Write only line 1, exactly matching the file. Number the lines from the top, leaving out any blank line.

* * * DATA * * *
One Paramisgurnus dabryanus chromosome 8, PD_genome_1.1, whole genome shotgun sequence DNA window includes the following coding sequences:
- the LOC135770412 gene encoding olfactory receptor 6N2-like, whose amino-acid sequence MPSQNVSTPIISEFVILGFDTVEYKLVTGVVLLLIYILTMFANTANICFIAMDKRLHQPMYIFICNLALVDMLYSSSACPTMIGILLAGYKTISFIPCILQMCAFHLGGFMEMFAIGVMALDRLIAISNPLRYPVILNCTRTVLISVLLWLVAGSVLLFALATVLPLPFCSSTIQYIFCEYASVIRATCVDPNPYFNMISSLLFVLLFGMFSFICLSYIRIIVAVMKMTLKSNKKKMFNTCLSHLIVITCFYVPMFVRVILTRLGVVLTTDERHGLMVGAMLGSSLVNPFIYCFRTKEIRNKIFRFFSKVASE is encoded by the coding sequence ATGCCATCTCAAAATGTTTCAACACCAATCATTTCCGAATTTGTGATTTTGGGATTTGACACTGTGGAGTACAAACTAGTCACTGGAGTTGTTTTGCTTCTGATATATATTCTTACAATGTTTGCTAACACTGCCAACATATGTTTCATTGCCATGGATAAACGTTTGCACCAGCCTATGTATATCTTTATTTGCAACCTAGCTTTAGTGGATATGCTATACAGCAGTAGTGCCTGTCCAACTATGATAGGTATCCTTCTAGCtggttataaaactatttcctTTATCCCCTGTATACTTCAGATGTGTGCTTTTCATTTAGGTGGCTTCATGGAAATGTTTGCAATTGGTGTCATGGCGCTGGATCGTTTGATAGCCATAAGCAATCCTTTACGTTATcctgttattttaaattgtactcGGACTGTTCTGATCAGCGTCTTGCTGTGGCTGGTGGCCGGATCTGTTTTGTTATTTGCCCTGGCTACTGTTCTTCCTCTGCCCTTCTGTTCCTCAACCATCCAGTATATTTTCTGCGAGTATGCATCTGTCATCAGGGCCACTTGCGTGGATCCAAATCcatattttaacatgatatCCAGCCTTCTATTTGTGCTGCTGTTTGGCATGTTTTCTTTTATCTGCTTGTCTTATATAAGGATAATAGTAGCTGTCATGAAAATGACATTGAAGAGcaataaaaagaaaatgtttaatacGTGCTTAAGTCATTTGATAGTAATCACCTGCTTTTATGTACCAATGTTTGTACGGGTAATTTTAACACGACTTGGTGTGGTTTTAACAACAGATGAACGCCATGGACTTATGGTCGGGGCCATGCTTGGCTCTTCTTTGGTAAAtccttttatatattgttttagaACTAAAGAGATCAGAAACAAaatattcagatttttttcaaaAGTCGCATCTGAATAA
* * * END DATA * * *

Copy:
One Paramisgurnus dabryanus chromosome 8, PD_genome_1.1, whole genome shotgun sequence DNA window includes the following coding sequences: